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Anti-Christian drumbeat loud before Egypt attack

ICC Note:

Only a few days prior to the bombing of a church in Alexandria that killed twenty-one Christians, several Salafis were arrested in Alexandria for distributing fliers inciting violence against Christians. Salafis, it is feared, may be the Islamic hardliners in Egypt responsible for the attack. Coptic Christians in the country complain that the government has tacitly allowed the growth of Salafism because it does not interfere with Egypt’s politics.

1/6/2011 Egypt (AP) — In the weeks before the New Year’s Day suicide bombing of an Egyptian church, al-Qaida-linked websites carried a how-to manual on “destroying the cross,” complete with videos on how to build a bomb and the locations of churches to target — including the one that was attacked.

They may have found a receptive audience in Alexandria, where increasingly radicalized Islamic hard-liners have been holding weekly anti-Christian demonstrations, filled with venomous slogans against the minority community.

The blast, which struck Saturday as worshippers were leaving midnight Mass at the Mediterranean city’s Saints Church, killed 21 people.

President Hosni Mubarak has accused foreign groups of being behind the attack, which has sparked a wave of angry protests by Christians in Egypt.

But on the ground, investigators are searching in a different direction — scrutinizing homegrown hard-liners, known as Salafis, and the possibility they were inspired by al-Qaida.

Only two or three days before Saturday’s bombing, police arrested several Salafis spreading fliers in Alexandria calling for violence against Christians, a security official said. He spoke on condition of anonymity because he was not authorized to talk to the media.

According to authorities, the strong belief among investigators is that local extremists who knew the area and the nature of their target were behind the blast. The Egyptian weekly Al-Youm Al-Saba said police were examining photos of the Salafis’ weekly protests for suspects.

In the weeks before the attack, al-Qaida militants on the Web spewing calls for “jihad,” or holy war, on Egypt’s Christians laid out everything anyone would need to carry out a bombing.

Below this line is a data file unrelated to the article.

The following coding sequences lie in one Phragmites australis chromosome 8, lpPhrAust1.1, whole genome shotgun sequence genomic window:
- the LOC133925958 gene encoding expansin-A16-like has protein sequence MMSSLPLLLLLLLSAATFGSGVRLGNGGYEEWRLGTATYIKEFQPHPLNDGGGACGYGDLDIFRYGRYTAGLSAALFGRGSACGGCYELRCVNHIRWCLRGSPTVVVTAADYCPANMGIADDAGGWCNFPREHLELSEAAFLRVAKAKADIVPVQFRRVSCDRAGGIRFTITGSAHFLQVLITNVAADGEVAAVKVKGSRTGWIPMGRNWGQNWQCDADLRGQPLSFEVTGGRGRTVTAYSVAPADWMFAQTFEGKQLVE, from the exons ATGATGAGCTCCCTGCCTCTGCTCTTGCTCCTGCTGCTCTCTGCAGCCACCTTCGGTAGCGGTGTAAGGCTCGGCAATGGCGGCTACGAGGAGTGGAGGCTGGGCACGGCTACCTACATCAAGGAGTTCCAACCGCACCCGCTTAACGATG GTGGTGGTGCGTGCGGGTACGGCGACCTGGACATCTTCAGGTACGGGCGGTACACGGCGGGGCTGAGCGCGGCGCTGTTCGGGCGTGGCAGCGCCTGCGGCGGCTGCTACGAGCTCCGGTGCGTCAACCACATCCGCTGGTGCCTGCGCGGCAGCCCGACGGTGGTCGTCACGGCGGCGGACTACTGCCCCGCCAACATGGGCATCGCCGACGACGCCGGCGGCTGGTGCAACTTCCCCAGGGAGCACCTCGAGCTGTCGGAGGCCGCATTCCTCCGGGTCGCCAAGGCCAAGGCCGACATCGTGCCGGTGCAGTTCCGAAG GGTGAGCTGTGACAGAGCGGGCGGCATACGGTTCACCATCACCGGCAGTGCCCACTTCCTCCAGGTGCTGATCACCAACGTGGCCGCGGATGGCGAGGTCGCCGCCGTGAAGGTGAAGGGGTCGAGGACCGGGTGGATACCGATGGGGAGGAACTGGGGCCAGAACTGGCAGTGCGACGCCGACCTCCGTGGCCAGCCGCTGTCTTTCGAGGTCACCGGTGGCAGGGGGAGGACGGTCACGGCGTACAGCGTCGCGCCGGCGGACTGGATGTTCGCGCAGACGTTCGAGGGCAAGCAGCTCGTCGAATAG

One widely circulated posting includes a so-called “Jihadi Encyclopedia for the Destruction of the Cross,” with a series of 10 videos describing how to build a bomb.

In the videos, an unidentified militant in a white lab coat and a black mask is shown listing the ingredients to make TNT and mixing up the chemicals in beakers.

The site lists Coptic Christian churches in Egypt, along with phone numbers and addresses — including Alexandria’s Saints Church. “Blow up the churches while they are celebrating Christmas or any other time when the churches are packed,” it says.

Security officials say they were aware of the online “how-to manual” before the church bombing and are examining any links between it and the material posted on Islamic websites.

One main Salafi group, the Salafi Movement in Alexandria, issued a statement condemning the bombing, saying its preachings “reject such practices.”

The ultra-conservative Salafi ideology has been gaining followers throughout Egypt in recent years, preaching a return to the ways of early Muslims. It calls for strict segregation of the sexes and rejection of any religious “innovations,” such as permitting boys and girls to attend school together or collecting interest on bank loans.

The movement has spread across class lines, among wealthy businessmen, the middle class and urban poor. Men grow long beards and shave off mustaches, to imitate the Prophet Muhammad. Women wear the black niqab robes and veil, which envelop the entire body and face, showing only the eyes.

In many ways, it resembles the doctrine of al-Qaida, with one major difference — while it advocates jihad against “foreign occupiers” in Iraq or Afghanistan, it rejects holy war inside Egypt, at least for now.

But many observers warn that some members are growing more radicalized and have begun to advocate jihad within the country, providing fertile ground for al-Qaida influence.

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